Updated 3 March 2022
The government has published its plan for living with COVID-19.
For schools this means:
- Staff and students in most education and childcare settings no longer need to test twice a week.
- Face coverings are no longer legally advised.
As we learn to live with COVID-19, education and early years settings will continue to follow government guidance to limit infection and keep everyone safe.
Please understand that this means that some advice will remain in place.
- Children should not attend school or early years settings if they have any symptoms or if they test positive.
- If the number of positive cases substantially increases in a nursery, school, or college, you might be advised that additional measures will be introduced.
- If you insist on your child attending nursery, school, or college when they have symptoms, an education setting can take the decision to refuse your child if, in their reasonable judgement, it is necessary to protect other pupils and staff from possible infection with COVID-19.
If you feel unwell or have any COVID-19 symptoms
Although anyone testing positive for COVID-19 is no longer legally required to self-isolate, it is still recommended that you stay at home and avoid contact with other people.
If you have any symptoms of COVID-19, you should avoid contact with others and order a PCR test. If you test positive, stay at home and follow the guidance for people with COVID-19 and their contacts. Please inform your school/nursery/college of your result.
PCR tests will continue to be available until 31 March.
Lateral flow testing
Secondary school and college students are no longer being asked to take lateral flow tests twice a week at home. Pre-school and primary aged children also do not need to be regularly tested.
Lateral flow test kits remain available to order online or pick up locally until 31 March. They are recommended for those most at risk from COVID-19 or those working, living with or visiting people most at risk.
COVID-19 vaccinations for 12 to 15 year olds
In Sussex, first and second vaccinations for 12 to 15 year olds are available:
- from the schools immunisation team, either at school or at a follow up session (which are also available for children who are home schooled). Parental, guardian or carer consent must be given before vaccination, in line with existing school vaccination programmes.
- by booking an appointment online or by calling 119. In Brighton & Hove these appointments are at Churchill Square daily after school and on weekends. A parent or carer must attend.
- at a walk-in site offering vaccinations to 12 to 15 year olds. This includes Churchill Square. A parent or carer must attend but no appointment is needed.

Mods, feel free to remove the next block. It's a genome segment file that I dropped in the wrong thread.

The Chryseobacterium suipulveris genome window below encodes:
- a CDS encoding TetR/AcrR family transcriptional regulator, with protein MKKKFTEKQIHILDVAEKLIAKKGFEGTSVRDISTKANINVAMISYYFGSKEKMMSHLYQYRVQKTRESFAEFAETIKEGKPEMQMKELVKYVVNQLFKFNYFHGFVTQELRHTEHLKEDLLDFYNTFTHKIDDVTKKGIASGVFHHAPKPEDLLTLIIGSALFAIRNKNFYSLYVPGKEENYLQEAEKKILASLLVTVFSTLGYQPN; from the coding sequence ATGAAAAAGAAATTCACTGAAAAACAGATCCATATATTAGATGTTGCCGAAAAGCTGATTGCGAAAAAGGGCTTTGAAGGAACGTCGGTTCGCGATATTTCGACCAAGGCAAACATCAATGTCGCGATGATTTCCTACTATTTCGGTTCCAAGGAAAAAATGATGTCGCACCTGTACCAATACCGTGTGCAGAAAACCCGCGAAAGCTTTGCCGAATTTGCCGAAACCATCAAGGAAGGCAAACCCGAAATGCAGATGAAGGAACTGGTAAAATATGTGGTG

All parents, carers and guardians should have received details of any sessions at your school, as well as the consent process, and next steps.
If you’re under 18 years old and at high risk from COVID-19, you’re eligible for a second dose from 8 weeks after your first dose. The National Booking Service will only offer appointments from 12 weeks after your first dose. To get your second dose from 8 weeks, please take a letter from a GP that says you’re eligible for a second dose from 8 weeks.
Read more about vaccinations for 12 to 15 year olds.
More info for young people
A dedicated website, Everything COVID, has been set up for young people with all you need to know about the vaccine programme and the vaccines themselves.
A Textline is also available for healthy 12 to 15 year olds by texting 07312277727. It provides access to expert advice from registered healthcare professionals for those wanting to find out more about the vaccine and includes information on consent issues and process.
COVID-19 vaccinations for 5 to 11 year olds
Children aged 5 to 11 who are in a clinical risk group or who live with someone who is in immunosuppressed are now able to get the first dose of the COVID vaccine.
Eligible children include those with diabetes, immunosuppression, learning disabilities, and other conditions as outlined by the UK Health Security Agency in the Green Book. Parents and guardians should wait for the NHS to contact them for when it is their child’s turn to get the vaccine.
Expansion of the vaccination programme to healthy 5 to 11 year olds
The government has announced that all 5 to 11 year olds will be offered the COVID-19 vaccination. This follows a recommendation from the Joint Committee on Vaccination and Immunisation (JCVI) that all 5 to 11 year olds should be offered two doses of the Pfizer-BioNTech paediatric vaccine. The two doses should be given with an interval of at least 12 weeks between doses.
In Sussex we have been working to develop plans for delivery. This is not yet live, and there will be further national announcements of when this vaccination will be offered. Parents are urged not to contact their GP practice to ask about these vaccinations; more information will be shared soon.
COVID-19 vaccinations for 16s and over
Everyone aged 16 and over can get their 1st, 2nd or booster vaccines by booking online or visiting a walk-in session in the city.
Having your vaccine after testing positive for COVID-19
Young people aged 12 to 17 who are not in a high-risk group should wait 12 weeks after a positive test showing COVID-19 infection before getting a vaccine dose.